I believed that I would see Jessica Lange and Evan Peters reign supreme as they consistently play main characters in seasons one, two, three, and four with the trend of actors like Sara Paulson, Angela Bassett, and Denis O’Hare following close behind. This was undoubtedly confirmed. What I was not expecting was that the actress with the highest degree would be Naomi Grossman who plays Pepper in both Asylum and Freak Show. As one can see from the visualization below, her node is by far the largest with a degree of eighty-four, twenty-five points above the closest degree to her at fifty-nine which is shared by Sarah Paulson, Jessica Lange, Evan Peters, Erika Ervin, and Rose Siggins in season four. I believe this is due to the fact that Naomi Grossman is the only actor to play the same character in a primary role in two different seasons and looking at the edges for her node, this is supported.
As mentioned in the methodology section, I color coded degrees from largest to smallest. Below Naomi Grossman, degrees are colored highest to lowest: red, blue, yellow, green, purple. Comparing this in addition to the size of the seasons against each other, Freak Show holds most prominence something that was hinted at when creating visualizations for each season individually. Looking at the series as a whole, prominence really changed for someone like Sarah Paulson if you were to compare her playing Dot and Bette to the psychic Billie Dean Howard in Murder House. I also found it interesting when actors maintained prevalence after being introduced into the series like Angela Bassett, Kathy Bates, and Emma Roberts have compared to an actress like Jamie Brewer who has played a mix of degrees of role. A final observation I made was that although Sister Mary Eunice (Lily Rabe’s season two character) only appears in one episode in season four, her circle is red, again proving that being in more than one season as the same character increases prominence more than being a lead in every single season.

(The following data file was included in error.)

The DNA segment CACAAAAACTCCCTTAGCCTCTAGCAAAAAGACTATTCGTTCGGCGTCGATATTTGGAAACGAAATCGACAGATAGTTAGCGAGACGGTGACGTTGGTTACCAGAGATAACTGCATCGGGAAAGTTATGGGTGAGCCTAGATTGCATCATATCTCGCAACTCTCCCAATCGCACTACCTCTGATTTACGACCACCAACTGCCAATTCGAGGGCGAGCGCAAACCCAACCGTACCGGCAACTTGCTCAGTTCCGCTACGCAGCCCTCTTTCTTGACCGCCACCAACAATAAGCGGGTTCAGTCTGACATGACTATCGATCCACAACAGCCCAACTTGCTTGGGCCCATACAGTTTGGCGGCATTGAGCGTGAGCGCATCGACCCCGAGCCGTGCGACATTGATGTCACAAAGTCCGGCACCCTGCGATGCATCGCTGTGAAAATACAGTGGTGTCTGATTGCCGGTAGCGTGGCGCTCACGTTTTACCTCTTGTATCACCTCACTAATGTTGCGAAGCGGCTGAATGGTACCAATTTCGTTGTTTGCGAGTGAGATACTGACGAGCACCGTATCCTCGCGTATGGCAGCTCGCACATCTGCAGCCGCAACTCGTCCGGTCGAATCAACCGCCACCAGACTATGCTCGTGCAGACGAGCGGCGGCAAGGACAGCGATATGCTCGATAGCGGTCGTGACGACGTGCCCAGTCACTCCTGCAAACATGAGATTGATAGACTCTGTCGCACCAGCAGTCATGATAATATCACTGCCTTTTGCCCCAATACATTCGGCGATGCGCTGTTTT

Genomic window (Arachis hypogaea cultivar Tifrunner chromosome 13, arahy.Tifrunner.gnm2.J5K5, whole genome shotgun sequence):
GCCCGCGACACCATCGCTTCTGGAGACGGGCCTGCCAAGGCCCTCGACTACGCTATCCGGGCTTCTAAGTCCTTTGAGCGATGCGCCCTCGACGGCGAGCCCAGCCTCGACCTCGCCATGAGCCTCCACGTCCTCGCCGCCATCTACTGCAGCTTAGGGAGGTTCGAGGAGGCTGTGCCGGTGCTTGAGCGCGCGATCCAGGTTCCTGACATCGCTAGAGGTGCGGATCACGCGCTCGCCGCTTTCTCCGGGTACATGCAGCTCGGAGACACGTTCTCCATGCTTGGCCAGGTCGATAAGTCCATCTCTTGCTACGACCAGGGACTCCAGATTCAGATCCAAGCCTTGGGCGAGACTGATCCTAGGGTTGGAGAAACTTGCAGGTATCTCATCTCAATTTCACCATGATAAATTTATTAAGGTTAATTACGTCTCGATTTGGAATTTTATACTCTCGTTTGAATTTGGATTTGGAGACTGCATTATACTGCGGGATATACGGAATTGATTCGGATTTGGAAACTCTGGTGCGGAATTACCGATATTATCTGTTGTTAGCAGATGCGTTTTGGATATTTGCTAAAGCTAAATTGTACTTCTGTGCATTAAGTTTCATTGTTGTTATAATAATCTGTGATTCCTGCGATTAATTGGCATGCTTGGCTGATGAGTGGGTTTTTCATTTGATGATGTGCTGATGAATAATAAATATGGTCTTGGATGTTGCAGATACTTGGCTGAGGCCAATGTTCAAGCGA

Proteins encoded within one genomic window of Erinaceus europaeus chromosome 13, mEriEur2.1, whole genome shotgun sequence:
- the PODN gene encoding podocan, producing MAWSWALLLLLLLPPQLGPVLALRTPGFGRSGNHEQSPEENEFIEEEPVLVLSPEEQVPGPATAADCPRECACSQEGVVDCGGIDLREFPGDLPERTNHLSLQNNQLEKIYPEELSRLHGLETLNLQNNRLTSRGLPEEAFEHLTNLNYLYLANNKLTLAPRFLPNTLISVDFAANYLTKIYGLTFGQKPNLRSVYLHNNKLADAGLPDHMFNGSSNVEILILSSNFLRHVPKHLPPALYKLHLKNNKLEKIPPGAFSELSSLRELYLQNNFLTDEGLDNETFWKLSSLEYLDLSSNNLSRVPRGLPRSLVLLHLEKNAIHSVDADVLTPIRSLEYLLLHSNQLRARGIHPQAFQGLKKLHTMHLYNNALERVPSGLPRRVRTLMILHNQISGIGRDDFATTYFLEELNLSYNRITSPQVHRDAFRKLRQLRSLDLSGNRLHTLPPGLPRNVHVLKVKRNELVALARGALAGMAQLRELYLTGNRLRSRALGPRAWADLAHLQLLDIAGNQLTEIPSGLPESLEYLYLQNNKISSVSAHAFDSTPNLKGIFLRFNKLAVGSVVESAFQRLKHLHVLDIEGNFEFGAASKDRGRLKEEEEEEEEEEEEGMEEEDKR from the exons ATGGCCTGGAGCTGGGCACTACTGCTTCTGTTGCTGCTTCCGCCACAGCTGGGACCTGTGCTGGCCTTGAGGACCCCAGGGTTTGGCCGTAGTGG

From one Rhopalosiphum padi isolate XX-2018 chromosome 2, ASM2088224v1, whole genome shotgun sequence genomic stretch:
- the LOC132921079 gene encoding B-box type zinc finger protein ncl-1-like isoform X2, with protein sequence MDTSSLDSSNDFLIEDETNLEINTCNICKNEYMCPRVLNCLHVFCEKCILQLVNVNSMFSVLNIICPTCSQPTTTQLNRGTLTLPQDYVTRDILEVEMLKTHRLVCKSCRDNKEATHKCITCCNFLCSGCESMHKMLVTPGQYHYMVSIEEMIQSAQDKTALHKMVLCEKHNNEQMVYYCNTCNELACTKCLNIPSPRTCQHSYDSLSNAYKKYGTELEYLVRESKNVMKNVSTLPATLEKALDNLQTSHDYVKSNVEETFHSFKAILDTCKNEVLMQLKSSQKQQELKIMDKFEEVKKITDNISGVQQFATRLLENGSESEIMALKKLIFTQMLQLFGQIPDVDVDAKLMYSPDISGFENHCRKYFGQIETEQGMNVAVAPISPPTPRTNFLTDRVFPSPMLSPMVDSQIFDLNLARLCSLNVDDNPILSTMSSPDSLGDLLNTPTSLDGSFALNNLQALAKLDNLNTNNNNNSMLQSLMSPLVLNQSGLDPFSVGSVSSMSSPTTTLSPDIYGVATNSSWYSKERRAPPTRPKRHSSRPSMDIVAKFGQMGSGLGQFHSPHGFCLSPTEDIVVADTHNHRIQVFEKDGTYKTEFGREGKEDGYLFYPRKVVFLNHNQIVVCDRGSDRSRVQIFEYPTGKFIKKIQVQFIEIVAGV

As time goes on I would like to keep up with these data sets and create them for season five – Hotel – and the recently announced season six. I really enjoy making these visualizations using data from television shows I enjoy watching and collecting the data is actually pretty enjoyable when it is a topic you have a lot of interest in. I would also be interested in examining deeper levels of interaction like being in the same scene or characters speaking to each other . I also would be curious to see how these visualizations would change if the edges table had actor names as source and target as opposed to character which would in turn affect label and ID in the nodes table.
Data and Visualization Images: